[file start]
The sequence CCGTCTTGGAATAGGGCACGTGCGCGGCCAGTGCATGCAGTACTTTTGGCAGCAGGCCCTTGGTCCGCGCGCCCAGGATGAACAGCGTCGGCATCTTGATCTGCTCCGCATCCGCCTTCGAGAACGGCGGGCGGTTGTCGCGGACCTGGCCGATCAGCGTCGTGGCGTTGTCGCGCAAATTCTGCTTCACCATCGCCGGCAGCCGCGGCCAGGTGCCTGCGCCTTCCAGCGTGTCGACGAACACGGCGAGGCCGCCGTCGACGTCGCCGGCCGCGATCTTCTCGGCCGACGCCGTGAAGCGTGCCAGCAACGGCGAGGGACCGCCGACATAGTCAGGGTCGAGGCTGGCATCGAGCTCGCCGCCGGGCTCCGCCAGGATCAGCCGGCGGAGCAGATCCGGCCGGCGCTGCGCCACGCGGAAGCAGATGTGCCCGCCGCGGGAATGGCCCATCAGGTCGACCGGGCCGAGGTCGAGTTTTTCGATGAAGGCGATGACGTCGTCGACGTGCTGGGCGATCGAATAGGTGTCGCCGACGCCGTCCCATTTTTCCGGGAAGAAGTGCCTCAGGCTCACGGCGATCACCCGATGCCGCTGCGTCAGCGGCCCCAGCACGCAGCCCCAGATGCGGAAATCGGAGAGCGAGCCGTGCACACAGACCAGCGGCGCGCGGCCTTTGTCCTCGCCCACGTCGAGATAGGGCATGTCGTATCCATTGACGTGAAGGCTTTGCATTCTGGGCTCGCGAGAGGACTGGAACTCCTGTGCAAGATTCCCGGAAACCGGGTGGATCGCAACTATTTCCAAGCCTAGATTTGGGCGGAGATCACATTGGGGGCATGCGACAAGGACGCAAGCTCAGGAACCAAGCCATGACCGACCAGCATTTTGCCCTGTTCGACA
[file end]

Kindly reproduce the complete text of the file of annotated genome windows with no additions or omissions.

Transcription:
The sequence CCGTCTTGGAATAGGGCACGTGCGCGGCCAGTGCATGCAGTACTTTTGGCAGCAGGCCCTTGGTCCGCGCGCCCAGGATGAACAGCGTCGGCATCTTGATCTGCTCCGCATCCGCCTTCGAGAACGGCGGGCGGTTGTCGCGGACCTGGCCGATCAGCGTCGTGGCGTTGTCGCGCAAATTCTGCTTCACCATCGCCGGCAGCCGCGGCCAGGTGCCTGCGCCTTCCAGCGTGTCGACGAACACGGCGAGGCCGCCGTCGACGTCGCCGGCCGCGATCTTCTCGGCCGACGCCGTGAAGCGTGCCAGCAACGGCGAGGGACCGCCGACATAGTCAGGGTCGAGGCTGGCATCGAGCTCGCCGCCGGGCTCCGCCAGGATCAGCCGGCGGAGCAGATCCGGCCGGCGCTGCGCCACGCGGAAGCAGATGTGCCCGCCGCGGGAATGGCCCATCAGGTCGACCGGGCCGAGGTCGAGTTTTTCGATGAAGGCGATGACGTCGTCGACGTGCTGGGCGATCGAATAGGTGTCGCCGACGCCGTCCCATTTTTCCGGGAAGAAGTGCCTCAGGCTCACGGCGATCACCCGATGCCGCTGCGTCAGCGGCCCCAGCACGCAGCCCCAGATGCGGAAATCGGAGAGCGAGCCGTGCACACAGACCAGCGGCGCGCGGCCTTTGTCCTCGCCCACGTCGAGATAGGGCATGTCGTATCCATTGACGTGAAGGCTTTGCATTCTGGGCTCGCGAGAGGACTGGAACTCCTGTGCAAGATTCCCGGAAACCGGGTGGATCGCAACTATTTCCAAGCCTAGATTTGGGCGGAGATCACATTGGGGGCATGCGACAAGGACGCAAGCTCAGGAACCAAGCCATGACCGACCAGCATTTTGCCCTGTTCGACA